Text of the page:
Neurological infections encompass a large variety of conditions that invade and affect the nervous system. Despite advances in therapy and the development of early detection techniques, many of these conditions can cause severe, chronic and even life threatening problems for those affected by them.
Several factors contribute to the widespread incidence of neurological infections, such as:
- The rising number of people infected with HIV/AIDS who are susceptible to neurological infection due to impaired immunity.
- The increasing use of immnosuppressant medications such as anti-cancer drugs that leave people vulnerable to neurological infection.
- Several viral infections of the central nervous system have emerged that are not yet amenable to available treatment.
- The geographical spread of neurological infections is increased through people’s frequent travelling and movement between regions.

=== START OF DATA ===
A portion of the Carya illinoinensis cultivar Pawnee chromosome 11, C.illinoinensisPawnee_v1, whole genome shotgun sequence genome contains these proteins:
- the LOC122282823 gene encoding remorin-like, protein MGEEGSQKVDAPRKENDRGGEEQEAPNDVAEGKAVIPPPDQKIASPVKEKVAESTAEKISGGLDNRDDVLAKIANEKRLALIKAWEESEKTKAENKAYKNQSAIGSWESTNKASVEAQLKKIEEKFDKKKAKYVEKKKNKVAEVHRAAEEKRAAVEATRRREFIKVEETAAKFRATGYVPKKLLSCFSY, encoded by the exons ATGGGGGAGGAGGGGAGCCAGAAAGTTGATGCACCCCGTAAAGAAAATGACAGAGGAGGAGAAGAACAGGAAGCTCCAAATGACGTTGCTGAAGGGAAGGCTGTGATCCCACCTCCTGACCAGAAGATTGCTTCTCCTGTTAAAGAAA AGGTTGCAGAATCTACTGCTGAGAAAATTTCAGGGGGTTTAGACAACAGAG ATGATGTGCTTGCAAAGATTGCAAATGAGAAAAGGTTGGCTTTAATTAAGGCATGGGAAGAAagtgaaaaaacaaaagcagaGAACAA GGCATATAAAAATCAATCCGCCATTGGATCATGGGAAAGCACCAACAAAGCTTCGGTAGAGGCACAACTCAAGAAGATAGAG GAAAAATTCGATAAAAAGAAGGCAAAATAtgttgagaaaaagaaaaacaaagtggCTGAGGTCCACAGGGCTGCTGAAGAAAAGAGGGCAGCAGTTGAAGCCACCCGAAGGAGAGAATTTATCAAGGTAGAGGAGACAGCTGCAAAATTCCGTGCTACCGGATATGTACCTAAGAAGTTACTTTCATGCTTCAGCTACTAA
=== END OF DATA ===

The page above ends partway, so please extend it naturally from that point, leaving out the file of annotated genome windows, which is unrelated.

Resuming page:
Various different organisms can target the brain, spinal cord or peripheral nerves, with bacteria, viruses and fungi all causing different symptoms. However, the characteristic signs of infection that may be present include:
- Pain or redness at the site of infection
Types of neurological infection
The most common forms of neurological infection include:
- Meningitis – This refers to inflammation of the meninges, membranes which cover the brain and spinal cord. The infection may be bacterial or viral.
- Ventriculitis – This describes extension of the infection to the ventricles of the brain.
- Encephalitis – A general term for infection or inflammation of the brain, which may be caused by either bacteria or a virus.
- Meningoencephalitis – Simultaneous infection of the meninges and the brain.
- Myelitis – This term describes infection that involves the spinal cord.
- All Neurology Content
- What is Neurology?
- What is the Difference between Neurology and Neuroscience?
- What is Neuroscience?
- What is Neurosurgery?
Last Updated: Feb 27, 2019
Dr. Ananya Mandal
Dr. Ananya Mandal is a doctor by profession, lecturer by vocation and a medical writer by passion. She specialized in Clinical Pharmacology after her bachelor's (MBBS). For her, health communication is not just writing complicated reviews for professionals but making medical knowledge understandable and available to the general public as well.
Source: Read Full Article